A beef over spaghetti sauce led Wendy’s International Inc. on Friday to drop Clara Peller, the diminutive, 80-ish lady with the gravelly voice who made the hamburger chain’s “Where’s the beef?” slogan an overnight advertising sensation.
Dublin, Ohio-based Wendy’s said it ended negotiations for a new three-year contract with Peller because of her appearance in a TV commercial for Campbell Soup Co.'s Prego Plus Spaghetti Sauce with ground beef sirloin and fresh onions. In the commercial, Peller implies that she has found the beef in the sauce.
“Clara can only find the beef at one place: Wendy’s,” said a spokesman for the company, which holds a trademark on the “Where’s the beef?” phrase. “If she is finding the beef at Wendy’s and in the spaghetti sauce and somewhere else, it gets very confusing” for consumers, he explained.
In a statement issued in Chicago by her attorneys, Peller said: “I’m sorry that the company that I worked so hard for does not want to use me in commercials anymore, but I plan to keep working for other people who appreciate what I can do.”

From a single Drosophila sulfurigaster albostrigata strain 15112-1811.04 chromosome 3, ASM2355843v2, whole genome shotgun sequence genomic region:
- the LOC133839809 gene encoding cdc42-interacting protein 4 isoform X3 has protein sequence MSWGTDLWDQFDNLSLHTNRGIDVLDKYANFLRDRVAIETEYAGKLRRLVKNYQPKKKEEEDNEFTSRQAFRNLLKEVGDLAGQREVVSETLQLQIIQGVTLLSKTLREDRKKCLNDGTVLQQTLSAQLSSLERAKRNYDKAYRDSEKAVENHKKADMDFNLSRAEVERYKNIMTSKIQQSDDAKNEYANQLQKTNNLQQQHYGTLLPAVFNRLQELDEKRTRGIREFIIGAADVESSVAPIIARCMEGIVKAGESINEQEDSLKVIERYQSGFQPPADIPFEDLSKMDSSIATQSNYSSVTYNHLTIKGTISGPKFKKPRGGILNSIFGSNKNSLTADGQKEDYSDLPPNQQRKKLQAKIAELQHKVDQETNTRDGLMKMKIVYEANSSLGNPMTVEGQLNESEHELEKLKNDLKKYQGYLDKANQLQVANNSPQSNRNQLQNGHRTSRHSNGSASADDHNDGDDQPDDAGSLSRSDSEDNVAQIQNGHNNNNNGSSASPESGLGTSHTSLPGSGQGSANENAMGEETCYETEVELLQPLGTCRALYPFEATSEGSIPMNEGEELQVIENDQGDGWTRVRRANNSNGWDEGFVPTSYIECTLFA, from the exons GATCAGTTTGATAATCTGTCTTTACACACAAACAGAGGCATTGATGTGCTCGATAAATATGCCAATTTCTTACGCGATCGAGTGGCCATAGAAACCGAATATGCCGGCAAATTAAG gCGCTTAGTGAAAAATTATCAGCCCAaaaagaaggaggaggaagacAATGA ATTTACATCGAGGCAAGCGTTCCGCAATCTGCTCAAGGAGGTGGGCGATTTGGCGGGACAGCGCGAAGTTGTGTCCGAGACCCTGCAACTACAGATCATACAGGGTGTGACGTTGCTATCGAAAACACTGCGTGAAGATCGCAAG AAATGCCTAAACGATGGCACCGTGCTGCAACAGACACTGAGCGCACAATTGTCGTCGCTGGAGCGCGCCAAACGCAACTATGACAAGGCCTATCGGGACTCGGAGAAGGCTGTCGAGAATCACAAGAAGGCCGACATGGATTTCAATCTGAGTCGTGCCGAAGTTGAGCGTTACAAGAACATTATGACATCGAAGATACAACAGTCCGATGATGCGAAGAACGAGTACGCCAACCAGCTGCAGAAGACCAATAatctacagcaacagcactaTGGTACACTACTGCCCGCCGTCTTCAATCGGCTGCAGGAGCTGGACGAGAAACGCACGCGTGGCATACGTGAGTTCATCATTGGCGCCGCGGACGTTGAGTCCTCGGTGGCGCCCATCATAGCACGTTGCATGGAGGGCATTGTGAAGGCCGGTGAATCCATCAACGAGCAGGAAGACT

In the Prego commercial, devised by the New York agency of Leber Katz Partners, Peller never actually mentions the word beef. She appears sitting in a big easy chair, saying, “I found it.” An announcer variously describes the sauce as having “real beef” and “lots of beef” as it is poured over pasta. At other times in the ad, Peller says, “I really found it” and “I finally found it.”
At the commercial’s close, Peller, shown with a gigantic bottle of the sauce, says, “Boy, did I find it.”
Initially, the spokesman said, Wendy’s had no problem with Peller’s doing the commercial because it was not for a competing hamburger chain. But that was before Wendy’s executives viewed and analyzed the ad.
“We’re very regretful, but we’re not doing this out of spite or anger,” the spokesman said. Wendy’s paid Peller more than $500,000 in 1984 to appear in commercials, promotions and personal appearances.
The proposed three-year contract would have included a six-figure payment for each year, according to the Wendy’s spokesman.
Peller said she found the timing of Wendy’s announcement “suspicious,” since her lawyers were in negotiations with the company over what she claimed was the company’s unauthorized use of her name.
Her statement added: “Wendy’s charge that I am no longer credible because I found beef in Prego spaghetti sauce is what is not credible. . . . This is a smoke screen to avoid a lawsuit. . . . It’s a cruel trick to play on someone who has helped bring millions of dollars to the company.”
In 1984, Wendy’s revenue rose 31% and profits were up 24% over the previous year.
Peller last appeared in a Wendy’s commercial in November. The “Where’s the beef?” campaign was created by Dancer Fitzgerald Sample in New York. Wendy’s said it will continue with its current campaign, which does not feature Peller.